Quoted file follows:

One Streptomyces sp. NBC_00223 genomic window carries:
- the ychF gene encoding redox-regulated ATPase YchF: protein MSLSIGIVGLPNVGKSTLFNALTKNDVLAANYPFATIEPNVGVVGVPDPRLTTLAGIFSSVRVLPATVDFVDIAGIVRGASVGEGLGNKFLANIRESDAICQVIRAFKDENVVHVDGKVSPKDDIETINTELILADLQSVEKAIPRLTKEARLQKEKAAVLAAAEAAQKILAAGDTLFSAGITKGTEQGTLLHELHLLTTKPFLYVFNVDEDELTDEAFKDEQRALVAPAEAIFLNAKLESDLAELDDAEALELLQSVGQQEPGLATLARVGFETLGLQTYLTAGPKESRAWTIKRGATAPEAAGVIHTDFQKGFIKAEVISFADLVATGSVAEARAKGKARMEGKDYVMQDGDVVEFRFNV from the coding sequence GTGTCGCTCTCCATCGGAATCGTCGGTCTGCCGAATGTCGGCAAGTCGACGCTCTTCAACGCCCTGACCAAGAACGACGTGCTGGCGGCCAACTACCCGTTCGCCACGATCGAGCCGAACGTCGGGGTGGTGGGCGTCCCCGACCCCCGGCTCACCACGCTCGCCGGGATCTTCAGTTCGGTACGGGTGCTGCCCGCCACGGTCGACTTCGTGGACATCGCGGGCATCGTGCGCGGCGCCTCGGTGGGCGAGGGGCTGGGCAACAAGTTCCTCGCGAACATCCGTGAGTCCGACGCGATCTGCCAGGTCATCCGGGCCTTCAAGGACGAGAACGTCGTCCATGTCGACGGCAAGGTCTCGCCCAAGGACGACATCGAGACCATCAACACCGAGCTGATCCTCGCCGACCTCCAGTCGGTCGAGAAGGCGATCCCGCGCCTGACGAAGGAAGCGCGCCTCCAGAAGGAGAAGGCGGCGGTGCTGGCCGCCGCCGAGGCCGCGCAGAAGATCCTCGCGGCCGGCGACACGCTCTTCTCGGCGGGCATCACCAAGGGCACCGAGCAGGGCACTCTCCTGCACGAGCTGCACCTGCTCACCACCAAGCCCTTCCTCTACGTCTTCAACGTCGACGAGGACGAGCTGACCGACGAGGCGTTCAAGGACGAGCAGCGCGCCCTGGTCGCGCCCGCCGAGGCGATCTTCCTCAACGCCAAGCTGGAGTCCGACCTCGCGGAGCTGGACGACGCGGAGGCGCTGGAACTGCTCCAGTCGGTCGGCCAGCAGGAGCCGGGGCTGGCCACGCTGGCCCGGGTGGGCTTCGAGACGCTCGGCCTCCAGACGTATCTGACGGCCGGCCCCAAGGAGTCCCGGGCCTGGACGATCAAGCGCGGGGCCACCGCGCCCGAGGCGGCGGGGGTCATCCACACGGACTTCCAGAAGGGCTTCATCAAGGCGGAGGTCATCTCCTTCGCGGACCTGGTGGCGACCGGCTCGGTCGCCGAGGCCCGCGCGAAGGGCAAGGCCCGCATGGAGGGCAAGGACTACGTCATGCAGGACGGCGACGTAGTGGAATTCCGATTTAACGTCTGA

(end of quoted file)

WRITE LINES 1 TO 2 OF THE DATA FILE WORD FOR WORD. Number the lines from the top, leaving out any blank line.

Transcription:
One Streptomyces sp. NBC_00223 genomic window carries:
- the ychF gene encoding redox-regulated ATPase YchF: protein MSLSIGIVGLPNVGKSTLFNALTKNDVLAANYPFATIEPNVGVVGVPDPRLTTLAGIFSSVRVLPATVDFVDIAGIVRGASVGEGLGNKFLANIRESDAICQVIRAFKDENVVHVDGKVSPKDDIETINTELILADLQSVEKAIPRLTKEARLQKEKAAVLAAAEAAQKILAAGDTLFSAGITKGTEQGTLLHELHLLTTKPFLYVFNVDEDELTDEAFKDEQRALVAPAEAIFLNAKLESDLAELDDAEALELLQSVGQQEPGLATLARVGFETLGLQTYLTAGPKESRAWTIKRGATAPEAAGVIHTDFQKGFIKAEVISFADLVATGSVAEARAKGKARMEGKDYVMQDGDVVEFRFNV from the coding sequence GTGTCGCTCTCCATCGGAATCGTCGGTCTGCCGAATGTCGGCAAGTCGACGCTCTTCAACGCCCTGACCAAGAACGACGTGCTGGCGGCCAACTACCCGTTCGCCACGATCGAGCCGAACGTCGGGGTGGTGGGCGTCCCCGACCCCCGGCTCACCACGCTCGCCGGGATCTTCAGTTCGGTACGGGTGCTGCCCGCCACGGTCGACTTCGTGGACATCGCGGGCATCGTGCGCGGCGCCTCGGTGGGCGAGGGGCTGGGCAACAAGTTCCTCGCGAACATCCGTGAGTCCGACGCGATCTGCCAGGTCATCCGGGCCTTCAAGGACGAGAACGTCGTCCATGTCGACGGCAAGGTCTCGCCCAAGGACGACATCGAGACCATCAACACCGAGCTGATCCTCGCCGACCTCCAGTCGGTCGAGAAGGCGATCCCGCGCCTGACGAAGGAAGCGCGCCTCCAGAAGGAGAAGGCGGCGGTGCTGGCCGCCGCCGAGGCCGCGCAGAAGATCCTCGCGGCCGGCGACACGCTCTTCTCGGCGGGCATCACCAAGGGCACCGAGCAGGGCACTCTCCTGCACGAGCTGCACCTGCTCACCACCAAGCCCTTCCTCTACGTCTTCAACGTCGACGAGGACGAGCTGACCGACGAGGCGTTCAAGGACGAGCAGCGCGCCCTGGTCGCGCCCGCCGAGGCGATCTTCCTCAACGCCAAGCTGGAGTCCGACCTCGCGGAGCTGGACGACGCGGAGGCGCTGGAACTGCTCCAGTCGGTCGGCCAGCAGGAGCCGGGGCTGGCCACGCTGGCCCGGGTGGGCTTCGAGACGCTCGGCCTCCAGACGTATCTGACGGCCGGCCCCAAGGAGTCCCGGGCCTGGACGATCAAGCGCGGGGCCACCGCGCCCGAGGCGGCGGGGGTCATCCACACGGACTTCCAGAAGGGCTTCATCAAGGCGGAGGTCATCTCCTTCGCGGACCTGGTGGCGACCGGCTCGGTCGCCGAGGCCCGCGCGAAGGGCAAGGCCCGCATGGAGGGCAAGGACTACGTCATGCAGGACGGCGACGTAGTGGAATTCCGATTTAACGTCTGA